Heat A with agitation to 190 C at 200 Continue cooling to 90 charged to each of seven individual 6 oz. aerosol containers and pressurized. The samples were then subjectively evaluated as shown in Table II.
TABLE II______________________________________Sample Propellant System (g.)No. N.sub.2 O Isobutane Subjective Rating of Foam______________________________________13 2.10 -- P14 -- 5.80 VP15 2.23 0.58 F16 2.34 1.20 G17 2.09 1.70 G18 2.20 2.40 F19 2.25 2.90 VP______________________________________
A lady's facial cream having the following formulation is charged with the indicated propellant system:
A. 70% Sorbitol 7.6 g. Deionized Water 53.3 g.B. Triethanolamine (85%) 4.2 g. Deionized Water 4.2 g.C. Palmitic Acid 6.9 g. Isopropyl Myristate 0.5 g. Polyethylene Glycol M.W. 600 1.0 g.D. Fragrance 0.2 g.E. Deionized Water 10.0 g. Propylene Glycol 2.0 g.F. Isopropyl Myristate 6.9 g. Mineral Oil 70 Viscosity 2.5 g. Propylene Glycol 0.7 g. 100.0 g.
Heat A, B, C individually to 180 to AB with stirring. Force cool to 100 and continue to cool to 82 to 92 5 minutes.
150 grams of the emulsion was charged to each of nine individual 6 oz. aerosol containers, pressurized, and subjectively evaluated as shown in Table III.
TABLE III__________________________________________________________________________Sample No. Propellant System (g.) Subjective Rating of Foam__________________________________________________________________________20 Propellant 12 (11.5) VP21 Propellant 12 ( 7.3) VP Propellant 114* ( 9.7)22 75% Propellant 114/25% E Propellant 12 ( 3.7) nitrous oxide ( 2.4)23 nitrous oxide ( 2.4) P24 isobutane ( 5.8) VP25 isobutane ( .58) G nitrous oxide ( 2.2)26 isobutane ( 1.2) G nitrous oxide ( 2.1)27 isobutane ( 1.7) FG nitrous oxide ( 2.0)28 isobutane ( 2.4) F nitrous oxide ( 2.0)29 isobutane ( 2.9) FG nitrous oxide ( 2.0)__________________________________________________________________________ *Propellant 114 is dichlorotetrafluoroethane.
A shampoo having the following formulation is charged with the indicated propellant system:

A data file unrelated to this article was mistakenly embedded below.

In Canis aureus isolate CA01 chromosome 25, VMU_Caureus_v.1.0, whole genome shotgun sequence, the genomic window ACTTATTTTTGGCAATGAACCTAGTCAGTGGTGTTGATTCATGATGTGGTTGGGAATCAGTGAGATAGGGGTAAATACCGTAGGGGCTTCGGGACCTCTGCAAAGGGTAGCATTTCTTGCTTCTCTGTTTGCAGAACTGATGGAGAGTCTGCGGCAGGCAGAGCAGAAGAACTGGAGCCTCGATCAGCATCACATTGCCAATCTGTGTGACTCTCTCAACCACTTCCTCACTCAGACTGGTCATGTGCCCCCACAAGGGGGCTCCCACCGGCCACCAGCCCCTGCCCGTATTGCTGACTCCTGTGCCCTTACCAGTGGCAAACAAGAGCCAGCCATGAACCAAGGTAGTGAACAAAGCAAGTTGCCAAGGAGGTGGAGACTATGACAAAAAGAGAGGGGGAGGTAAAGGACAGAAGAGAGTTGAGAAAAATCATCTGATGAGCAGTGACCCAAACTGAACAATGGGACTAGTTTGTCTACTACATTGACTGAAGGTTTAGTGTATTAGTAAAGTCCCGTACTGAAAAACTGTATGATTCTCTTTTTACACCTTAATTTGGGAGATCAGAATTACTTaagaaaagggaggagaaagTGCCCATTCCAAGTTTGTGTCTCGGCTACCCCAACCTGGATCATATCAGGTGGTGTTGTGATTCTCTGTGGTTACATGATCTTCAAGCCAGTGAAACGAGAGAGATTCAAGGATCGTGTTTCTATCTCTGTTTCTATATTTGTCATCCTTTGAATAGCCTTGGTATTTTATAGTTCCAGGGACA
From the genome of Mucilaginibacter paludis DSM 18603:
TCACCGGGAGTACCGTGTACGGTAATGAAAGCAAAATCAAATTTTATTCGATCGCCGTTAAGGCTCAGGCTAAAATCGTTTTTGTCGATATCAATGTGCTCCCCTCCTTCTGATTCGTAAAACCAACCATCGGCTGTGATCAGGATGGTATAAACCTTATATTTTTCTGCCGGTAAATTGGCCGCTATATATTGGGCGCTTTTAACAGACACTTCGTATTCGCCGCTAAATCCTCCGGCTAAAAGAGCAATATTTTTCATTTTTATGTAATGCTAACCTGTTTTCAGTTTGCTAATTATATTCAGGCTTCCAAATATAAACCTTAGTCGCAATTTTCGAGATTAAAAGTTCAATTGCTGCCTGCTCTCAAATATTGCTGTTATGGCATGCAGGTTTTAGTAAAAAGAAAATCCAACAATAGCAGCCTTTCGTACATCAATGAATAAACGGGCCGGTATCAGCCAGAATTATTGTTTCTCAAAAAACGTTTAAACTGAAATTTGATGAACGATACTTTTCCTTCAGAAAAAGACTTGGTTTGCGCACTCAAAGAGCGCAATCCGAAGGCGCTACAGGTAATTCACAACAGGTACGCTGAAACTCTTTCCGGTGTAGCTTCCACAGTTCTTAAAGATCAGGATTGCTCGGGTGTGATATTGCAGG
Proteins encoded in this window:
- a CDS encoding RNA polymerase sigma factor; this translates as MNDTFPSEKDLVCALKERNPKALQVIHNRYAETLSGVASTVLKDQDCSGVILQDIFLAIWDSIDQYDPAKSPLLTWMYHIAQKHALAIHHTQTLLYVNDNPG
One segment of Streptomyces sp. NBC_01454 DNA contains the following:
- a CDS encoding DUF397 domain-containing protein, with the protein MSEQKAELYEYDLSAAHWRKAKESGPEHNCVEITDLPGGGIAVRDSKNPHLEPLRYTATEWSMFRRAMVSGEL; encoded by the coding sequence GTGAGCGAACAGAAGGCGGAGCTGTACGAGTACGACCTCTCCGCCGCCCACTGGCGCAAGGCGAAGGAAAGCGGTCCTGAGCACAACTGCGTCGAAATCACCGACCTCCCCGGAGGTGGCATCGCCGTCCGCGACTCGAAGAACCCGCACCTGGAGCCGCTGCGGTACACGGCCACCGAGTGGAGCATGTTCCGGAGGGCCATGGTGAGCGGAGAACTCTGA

Triethanolamine Lauryl Sulfate 35.5 g. Triethanolamine salt ofA peptide coco fatty acid condensate 16.9 g. Deionized Water 36.5 g. Isopropyl Myristate 2.0 g. Glycerol Monoisostearate 0.5 g. Triethanolamine 99% 1.1 g.B Propylene Glycol 1.1 g. Oleyl Sarcosine 2.1 g. Super diethanolamide of lauryl acid 3.8 g. Fragrance 0.5 g. 100.0 g.
Heat B above to 160 for 10 minutes. Permit to cool.
150 grams of the emulsion was charged to each of eight individual 6 oz. aerosol containers, pressurized, and subjectively evaluated as shown in Table IV.
TABLE IV__________________________________________________________________________Sample No. Propellant System (g.) Subjective Rating of Foam__________________________________________________________________________30 Propellant 12 (11.5) P31 Propellant 114 ( 9.7) VP32 nitrous oxide ( 2.9) P33 isobutane ( 5.8) P34 isobutane ( .58) G nitrous oxide (2.74)35 isobutane (1.2 ) E nitrous oxide (2.75)36 isobutane (1.7 ) G nitrous oxide (2.86)37 isobutane (2.4 ) FG nitrous oxide (2.32)38 isobutane (2.9 ) F nitrous oxide (2.65)__________________________________________________________________________
In Examples V through IX below, several different types of personal care products were formulated containing the components in the amounts set forth. In each instance 150 grams of each product was charged to a 6 oz. aerosol container, pressurized in the same manner described in Example I, sample 4, to produce an excellent foam.
A sun tan lotion was prepared having the following formulations:
Stearic Acid 4.0 g. Sorbitan Tristearate 0.5 g.A Cetyl Alcohol 0.5 g. Mineral Oil 70 Viscosity 7.0 g. Lanolin Alcohols 2.5 g. Propyl p-hydroxybenzoate 0.1 g. Deionized Water 76.9 g. 70% Sorbitol 2.0 g. Triethanolamine 99% 1.0 g.B Sodium lauryl sulfate 0.25 g. Methyl p-hydroxybenzoate 0.1 g. p-aminobenzoic acid 5.0 g. Fragrance 0.15 g. 100.00 g.